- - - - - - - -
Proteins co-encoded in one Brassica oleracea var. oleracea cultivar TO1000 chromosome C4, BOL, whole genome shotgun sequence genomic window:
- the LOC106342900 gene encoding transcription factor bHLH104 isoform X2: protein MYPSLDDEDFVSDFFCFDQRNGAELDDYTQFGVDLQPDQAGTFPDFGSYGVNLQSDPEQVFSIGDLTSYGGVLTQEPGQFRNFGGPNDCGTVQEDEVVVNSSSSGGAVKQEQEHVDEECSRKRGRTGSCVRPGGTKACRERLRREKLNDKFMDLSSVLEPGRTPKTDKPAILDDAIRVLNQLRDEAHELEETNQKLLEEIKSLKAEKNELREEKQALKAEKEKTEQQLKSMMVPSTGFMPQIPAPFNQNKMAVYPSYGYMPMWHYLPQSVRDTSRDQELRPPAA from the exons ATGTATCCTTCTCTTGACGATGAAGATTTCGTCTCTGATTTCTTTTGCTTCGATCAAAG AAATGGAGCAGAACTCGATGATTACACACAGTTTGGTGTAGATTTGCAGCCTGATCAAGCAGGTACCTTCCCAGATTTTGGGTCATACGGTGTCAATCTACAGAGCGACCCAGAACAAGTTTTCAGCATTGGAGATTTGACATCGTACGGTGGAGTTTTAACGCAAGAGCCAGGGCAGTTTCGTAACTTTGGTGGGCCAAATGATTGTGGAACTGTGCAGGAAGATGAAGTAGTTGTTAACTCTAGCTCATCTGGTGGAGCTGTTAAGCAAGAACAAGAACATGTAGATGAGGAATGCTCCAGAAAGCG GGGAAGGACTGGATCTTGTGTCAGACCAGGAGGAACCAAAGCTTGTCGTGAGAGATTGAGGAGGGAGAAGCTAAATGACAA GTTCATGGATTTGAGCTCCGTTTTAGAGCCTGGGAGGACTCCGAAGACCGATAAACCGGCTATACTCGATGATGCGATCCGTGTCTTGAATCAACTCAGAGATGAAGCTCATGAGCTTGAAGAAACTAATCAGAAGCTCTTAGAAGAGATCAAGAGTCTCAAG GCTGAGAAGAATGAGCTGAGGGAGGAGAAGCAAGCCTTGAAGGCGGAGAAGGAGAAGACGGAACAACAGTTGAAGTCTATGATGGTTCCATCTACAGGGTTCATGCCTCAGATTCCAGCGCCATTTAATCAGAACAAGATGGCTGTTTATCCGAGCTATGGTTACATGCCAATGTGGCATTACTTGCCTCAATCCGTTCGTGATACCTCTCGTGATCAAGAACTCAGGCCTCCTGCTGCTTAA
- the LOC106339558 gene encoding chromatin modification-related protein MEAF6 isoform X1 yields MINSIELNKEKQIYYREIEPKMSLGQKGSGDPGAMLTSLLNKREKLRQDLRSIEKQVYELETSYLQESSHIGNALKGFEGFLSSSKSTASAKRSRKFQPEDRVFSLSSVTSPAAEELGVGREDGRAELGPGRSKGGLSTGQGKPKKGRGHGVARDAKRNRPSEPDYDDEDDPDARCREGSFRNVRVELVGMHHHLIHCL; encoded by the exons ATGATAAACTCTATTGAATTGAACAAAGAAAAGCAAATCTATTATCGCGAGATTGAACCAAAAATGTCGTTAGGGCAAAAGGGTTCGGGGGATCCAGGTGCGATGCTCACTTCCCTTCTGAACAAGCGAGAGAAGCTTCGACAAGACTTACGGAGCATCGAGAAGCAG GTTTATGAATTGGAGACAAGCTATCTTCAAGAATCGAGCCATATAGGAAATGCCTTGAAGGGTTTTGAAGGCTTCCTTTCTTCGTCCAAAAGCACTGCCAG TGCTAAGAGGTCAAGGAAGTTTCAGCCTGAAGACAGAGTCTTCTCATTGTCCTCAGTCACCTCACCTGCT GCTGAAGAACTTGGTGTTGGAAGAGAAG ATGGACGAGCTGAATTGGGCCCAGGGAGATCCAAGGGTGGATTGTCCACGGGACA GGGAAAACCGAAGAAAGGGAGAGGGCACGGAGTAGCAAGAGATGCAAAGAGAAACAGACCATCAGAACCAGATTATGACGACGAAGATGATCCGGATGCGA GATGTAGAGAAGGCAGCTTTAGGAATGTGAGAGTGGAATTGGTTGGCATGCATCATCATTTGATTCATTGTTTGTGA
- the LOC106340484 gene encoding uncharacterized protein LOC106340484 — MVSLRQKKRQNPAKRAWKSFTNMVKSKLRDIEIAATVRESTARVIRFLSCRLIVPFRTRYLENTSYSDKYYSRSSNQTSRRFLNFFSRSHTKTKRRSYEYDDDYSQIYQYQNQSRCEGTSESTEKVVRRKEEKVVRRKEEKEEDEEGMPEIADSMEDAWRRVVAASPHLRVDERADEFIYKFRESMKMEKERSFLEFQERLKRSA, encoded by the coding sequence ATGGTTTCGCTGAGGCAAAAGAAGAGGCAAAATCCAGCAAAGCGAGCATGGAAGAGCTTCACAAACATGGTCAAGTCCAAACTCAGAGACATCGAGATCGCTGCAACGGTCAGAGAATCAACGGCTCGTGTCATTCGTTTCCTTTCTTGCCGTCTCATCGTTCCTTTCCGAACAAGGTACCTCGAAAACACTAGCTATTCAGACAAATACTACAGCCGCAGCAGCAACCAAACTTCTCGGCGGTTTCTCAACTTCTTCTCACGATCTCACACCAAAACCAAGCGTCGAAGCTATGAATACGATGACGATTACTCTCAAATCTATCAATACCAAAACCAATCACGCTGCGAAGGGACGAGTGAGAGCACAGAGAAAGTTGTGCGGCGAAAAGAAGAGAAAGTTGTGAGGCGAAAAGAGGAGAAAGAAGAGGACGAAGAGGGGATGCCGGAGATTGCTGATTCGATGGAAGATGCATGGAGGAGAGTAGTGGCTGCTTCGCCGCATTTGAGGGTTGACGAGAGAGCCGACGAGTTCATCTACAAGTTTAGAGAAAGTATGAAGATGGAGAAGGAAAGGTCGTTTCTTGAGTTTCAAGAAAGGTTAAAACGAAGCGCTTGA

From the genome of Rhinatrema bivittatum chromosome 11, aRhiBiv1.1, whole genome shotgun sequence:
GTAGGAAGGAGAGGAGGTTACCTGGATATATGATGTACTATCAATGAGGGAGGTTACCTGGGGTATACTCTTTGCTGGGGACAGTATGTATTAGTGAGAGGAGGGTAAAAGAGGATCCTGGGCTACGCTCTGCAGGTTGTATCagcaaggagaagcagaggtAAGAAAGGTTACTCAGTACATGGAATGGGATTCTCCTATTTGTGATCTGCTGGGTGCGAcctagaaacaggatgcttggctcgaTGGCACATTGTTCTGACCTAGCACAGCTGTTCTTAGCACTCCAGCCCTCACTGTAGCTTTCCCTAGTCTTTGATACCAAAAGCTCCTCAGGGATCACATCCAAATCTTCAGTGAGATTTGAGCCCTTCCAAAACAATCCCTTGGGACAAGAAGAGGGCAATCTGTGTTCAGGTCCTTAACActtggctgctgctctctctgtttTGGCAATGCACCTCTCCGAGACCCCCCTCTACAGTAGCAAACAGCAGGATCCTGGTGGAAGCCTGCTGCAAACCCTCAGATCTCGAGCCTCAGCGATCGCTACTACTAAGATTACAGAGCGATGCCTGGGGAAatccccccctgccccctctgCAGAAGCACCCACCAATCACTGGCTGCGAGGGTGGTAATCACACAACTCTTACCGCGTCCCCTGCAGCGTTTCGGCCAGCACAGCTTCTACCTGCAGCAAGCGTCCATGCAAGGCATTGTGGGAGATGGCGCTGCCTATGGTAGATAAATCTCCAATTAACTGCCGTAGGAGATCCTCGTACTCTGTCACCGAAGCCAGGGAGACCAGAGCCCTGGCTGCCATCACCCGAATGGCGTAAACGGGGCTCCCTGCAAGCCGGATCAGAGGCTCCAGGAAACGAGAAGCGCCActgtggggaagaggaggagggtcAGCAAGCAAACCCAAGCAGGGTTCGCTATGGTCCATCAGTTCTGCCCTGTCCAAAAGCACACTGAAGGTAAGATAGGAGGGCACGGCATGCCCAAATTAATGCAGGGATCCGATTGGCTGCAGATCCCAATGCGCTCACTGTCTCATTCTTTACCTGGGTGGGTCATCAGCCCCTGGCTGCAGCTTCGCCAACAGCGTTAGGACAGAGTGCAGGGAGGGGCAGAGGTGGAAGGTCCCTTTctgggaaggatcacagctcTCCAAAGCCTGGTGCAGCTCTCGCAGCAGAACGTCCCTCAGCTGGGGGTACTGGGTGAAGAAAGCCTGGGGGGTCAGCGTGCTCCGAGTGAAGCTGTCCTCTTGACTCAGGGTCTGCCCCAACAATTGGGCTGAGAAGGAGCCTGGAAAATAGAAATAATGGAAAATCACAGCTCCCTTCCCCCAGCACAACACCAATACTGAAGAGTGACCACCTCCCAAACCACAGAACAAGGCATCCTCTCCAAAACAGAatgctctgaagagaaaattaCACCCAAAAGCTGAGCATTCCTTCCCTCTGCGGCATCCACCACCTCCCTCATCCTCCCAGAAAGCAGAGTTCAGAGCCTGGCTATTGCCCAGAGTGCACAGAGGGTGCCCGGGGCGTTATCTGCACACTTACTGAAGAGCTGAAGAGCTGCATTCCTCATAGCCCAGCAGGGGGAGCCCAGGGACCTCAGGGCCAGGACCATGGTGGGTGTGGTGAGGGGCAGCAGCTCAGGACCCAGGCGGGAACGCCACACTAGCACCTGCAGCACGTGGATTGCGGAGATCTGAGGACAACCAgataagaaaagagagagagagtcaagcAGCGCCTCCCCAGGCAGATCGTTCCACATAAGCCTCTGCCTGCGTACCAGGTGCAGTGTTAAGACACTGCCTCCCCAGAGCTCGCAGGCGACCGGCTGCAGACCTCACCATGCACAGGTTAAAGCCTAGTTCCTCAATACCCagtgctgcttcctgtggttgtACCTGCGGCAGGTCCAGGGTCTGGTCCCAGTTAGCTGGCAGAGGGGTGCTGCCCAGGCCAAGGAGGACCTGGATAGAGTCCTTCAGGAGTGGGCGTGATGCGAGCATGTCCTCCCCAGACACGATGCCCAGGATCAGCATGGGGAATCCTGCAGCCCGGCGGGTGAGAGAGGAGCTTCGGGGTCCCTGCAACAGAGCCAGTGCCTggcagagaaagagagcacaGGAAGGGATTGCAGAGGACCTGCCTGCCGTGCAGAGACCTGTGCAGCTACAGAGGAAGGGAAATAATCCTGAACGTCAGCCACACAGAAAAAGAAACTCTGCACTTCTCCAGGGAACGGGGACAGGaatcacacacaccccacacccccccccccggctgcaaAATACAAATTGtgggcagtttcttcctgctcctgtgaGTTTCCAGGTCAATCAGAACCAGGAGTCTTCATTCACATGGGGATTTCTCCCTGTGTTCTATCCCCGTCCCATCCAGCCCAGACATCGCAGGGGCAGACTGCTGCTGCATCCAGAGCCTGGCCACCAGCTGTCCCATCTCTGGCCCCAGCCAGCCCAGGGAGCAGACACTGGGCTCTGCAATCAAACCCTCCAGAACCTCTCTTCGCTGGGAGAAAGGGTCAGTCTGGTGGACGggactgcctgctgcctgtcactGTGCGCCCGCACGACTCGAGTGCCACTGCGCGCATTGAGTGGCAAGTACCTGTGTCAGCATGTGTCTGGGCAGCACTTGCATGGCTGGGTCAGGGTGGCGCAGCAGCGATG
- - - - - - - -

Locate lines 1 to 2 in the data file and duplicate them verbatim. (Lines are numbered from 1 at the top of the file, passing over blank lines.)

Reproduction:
Proteins co-encoded in one Brassica oleracea var. oleracea cultivar TO1000 chromosome C4, BOL, whole genome shotgun sequence genomic window:
- the LOC106342900 gene encoding transcription factor bHLH104 isoform X2: protein MYPSLDDEDFVSDFFCFDQRNGAELDDYTQFGVDLQPDQAGTFPDFGSYGVNLQSDPEQVFSIGDLTSYGGVLTQEPGQFRNFGGPNDCGTVQEDEVVVNSSSSGGAVKQEQEHVDEECSRKRGRTGSCVRPGGTKACRERLRREKLNDKFMDLSSVLEPGRTPKTDKPAILDDAIRVLNQLRDEAHELEETNQKLLEEIKSLKAEKNELREEKQALKAEKEKTEQQLKSMMVPSTGFMPQIPAPFNQNKMAVYPSYGYMPMWHYLPQSVRDTSRDQELRPPAA from the exons ATGTATCCTTCTCTTGACGATGAAGATTTCGTCTCTGATTTCTTTTGCTTCGATCAAAG AAATGGAGCAGAACTCGATGATTACACACAGTTTGGTGTAGATTTGCAGCCTGATCAAGCAGGTACCTTCCCAGATTTTGGGTCATACGGTGTCAATCTACAGAGCGACCCAGAACAAGTTTTCAGCATTGGAGATTTGACATCGTACGGTGGAGTTTTAACGCAAGAGCCAGGGCAGTTTCGTAACTTTGGTGGGCCAAATGATTGTGGAACTGTGCAGGAAGATGAAGTAGTTGTTAACTCTAGCTCATCTGGTGGAGCTGTTAAGCAAGAACAAGAACATGTAGATGAGGAATGCTCCAGAAAGCG GGGAAGGACTGGATCTTGTGTCAGACCAGGAGGAACCAAAGCTTGTCGTGAGAGATTGAGGAGGGAGAAGCTAAATGACAA GTTCATGGATTTGAGCTCCGTTTTAGAGCCTGGGAGGACTCCGAAGACCGATAAACCGGCTATACTCGATGATGCGATCCGTGTCTTGAATCAACTCAGAGATGAAGCTCATGAGCTTGAAGAAACTAATCAGAAGCTCTTAGAAGAGATCAAGAGTCTCAAG GCTGAGAAGAATGAGCTGAGGGAGGAGAAGCAAGCCTTGAAGGCGGAGAAGGAGAAGACGGAACAACAGTTGAAGTCTATGATGGTTCCATCTACAGGGTTCATGCCTCAGATTCCAGCGCCATTTAATCAGAACAAGATGGCTGTTTATCCGAGCTATGGTTACATGCCAATGTGGCATTACTTGCCTCAATCCGTTCGTGATACCTCTCGTGATCAAGAACTCAGGCCTCCTGCTGCTTAA